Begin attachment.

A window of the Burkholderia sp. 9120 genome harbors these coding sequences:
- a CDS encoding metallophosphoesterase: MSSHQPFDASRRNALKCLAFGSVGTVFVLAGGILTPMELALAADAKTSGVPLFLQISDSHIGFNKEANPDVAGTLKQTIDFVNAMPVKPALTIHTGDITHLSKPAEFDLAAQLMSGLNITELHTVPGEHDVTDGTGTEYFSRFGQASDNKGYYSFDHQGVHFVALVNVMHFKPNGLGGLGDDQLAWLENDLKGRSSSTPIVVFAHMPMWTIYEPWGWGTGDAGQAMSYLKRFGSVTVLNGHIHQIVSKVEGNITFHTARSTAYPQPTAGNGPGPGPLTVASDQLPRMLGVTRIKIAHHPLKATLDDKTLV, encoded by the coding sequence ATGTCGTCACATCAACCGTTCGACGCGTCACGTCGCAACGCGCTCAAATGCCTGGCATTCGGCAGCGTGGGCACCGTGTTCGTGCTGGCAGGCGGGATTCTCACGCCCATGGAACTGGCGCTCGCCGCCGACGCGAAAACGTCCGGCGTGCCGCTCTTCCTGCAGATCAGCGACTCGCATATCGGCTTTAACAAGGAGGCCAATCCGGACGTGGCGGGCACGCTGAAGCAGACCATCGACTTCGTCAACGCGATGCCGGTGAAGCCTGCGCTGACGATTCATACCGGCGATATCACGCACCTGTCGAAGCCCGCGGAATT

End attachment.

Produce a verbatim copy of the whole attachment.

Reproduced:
A window of the Burkholderia sp. 9120 genome harbors these coding sequences:
- a CDS encoding metallophosphoesterase: MSSHQPFDASRRNALKCLAFGSVGTVFVLAGGILTPMELALAADAKTSGVPLFLQISDSHIGFNKEANPDVAGTLKQTIDFVNAMPVKPALTIHTGDITHLSKPAEFDLAAQLMSGLNITELHTVPGEHDVTDGTGTEYFSRFGQASDNKGYYSFDHQGVHFVALVNVMHFKPNGLGGLGDDQLAWLENDLKGRSSSTPIVVFAHMPMWTIYEPWGWGTGDAGQAMSYLKRFGSVTVLNGHIHQIVSKVEGNITFHTARSTAYPQPTAGNGPGPGPLTVASDQLPRMLGVTRIKIAHHPLKATLDDKTLV, encoded by the coding sequence ATGTCGTCACATCAACCGTTCGACGCGTCACGTCGCAACGCGCTCAAATGCCTGGCATTCGGCAGCGTGGGCACCGTGTTCGTGCTGGCAGGCGGGATTCTCACGCCCATGGAACTGGCGCTCGCCGCCGACGCGAAAACGTCCGGCGTGCCGCTCTTCCTGCAGATCAGCGACTCGCATATCGGCTTTAACAAGGAGGCCAATCCGGACGTGGCGGGCACGCTGAAGCAGACCATCGACTTCGTCAACGCGATGCCGGTGAAGCCTGCGCTGACGATTCATACCGGCGATATCACGCACCTGTCGAAGCCCGCGGAATT